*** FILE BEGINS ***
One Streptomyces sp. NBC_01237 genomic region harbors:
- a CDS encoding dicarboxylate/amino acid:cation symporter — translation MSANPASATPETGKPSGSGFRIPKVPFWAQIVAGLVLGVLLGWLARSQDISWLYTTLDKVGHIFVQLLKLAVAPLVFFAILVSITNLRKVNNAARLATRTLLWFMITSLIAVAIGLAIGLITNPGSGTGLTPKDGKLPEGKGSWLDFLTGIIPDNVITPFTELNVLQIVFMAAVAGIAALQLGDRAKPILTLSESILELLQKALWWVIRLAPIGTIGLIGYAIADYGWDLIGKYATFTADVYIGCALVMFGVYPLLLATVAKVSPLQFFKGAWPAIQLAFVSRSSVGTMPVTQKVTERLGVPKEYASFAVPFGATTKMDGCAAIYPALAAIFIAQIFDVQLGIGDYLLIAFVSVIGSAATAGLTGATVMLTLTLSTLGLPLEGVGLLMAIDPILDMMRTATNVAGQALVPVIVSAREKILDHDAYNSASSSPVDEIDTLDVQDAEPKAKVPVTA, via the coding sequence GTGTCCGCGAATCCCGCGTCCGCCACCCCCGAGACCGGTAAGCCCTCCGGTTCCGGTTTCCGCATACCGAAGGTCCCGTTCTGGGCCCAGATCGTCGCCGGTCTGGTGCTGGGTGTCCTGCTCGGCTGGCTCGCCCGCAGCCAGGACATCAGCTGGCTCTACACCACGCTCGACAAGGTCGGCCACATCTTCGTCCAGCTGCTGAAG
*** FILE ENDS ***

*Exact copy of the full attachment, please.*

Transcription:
One Streptomyces sp. NBC_01237 genomic region harbors:
- a CDS encoding dicarboxylate/amino acid:cation symporter — translation MSANPASATPETGKPSGSGFRIPKVPFWAQIVAGLVLGVLLGWLARSQDISWLYTTLDKVGHIFVQLLKLAVAPLVFFAILVSITNLRKVNNAARLATRTLLWFMITSLIAVAIGLAIGLITNPGSGTGLTPKDGKLPEGKGSWLDFLTGIIPDNVITPFTELNVLQIVFMAAVAGIAALQLGDRAKPILTLSESILELLQKALWWVIRLAPIGTIGLIGYAIADYGWDLIGKYATFTADVYIGCALVMFGVYPLLLATVAKVSPLQFFKGAWPAIQLAFVSRSSVGTMPVTQKVTERLGVPKEYASFAVPFGATTKMDGCAAIYPALAAIFIAQIFDVQLGIGDYLLIAFVSVIGSAATAGLTGATVMLTLTLSTLGLPLEGVGLLMAIDPILDMMRTATNVAGQALVPVIVSAREKILDHDAYNSASSSPVDEIDTLDVQDAEPKAKVPVTA, via the coding sequence GTGTCCGCGAATCCCGCGTCCGCCACCCCCGAGACCGGTAAGCCCTCCGGTTCCGGTTTCCGCATACCGAAGGTCCCGTTCTGGGCCCAGATCGTCGCCGGTCTGGTGCTGGGTGTCCTGCTCGGCTGGCTCGCCCGCAGCCAGGACATCAGCTGGCTCTACACCACGCTCGACAAGGTCGGCCACATCTTCGTCCAGCTGCTGAAG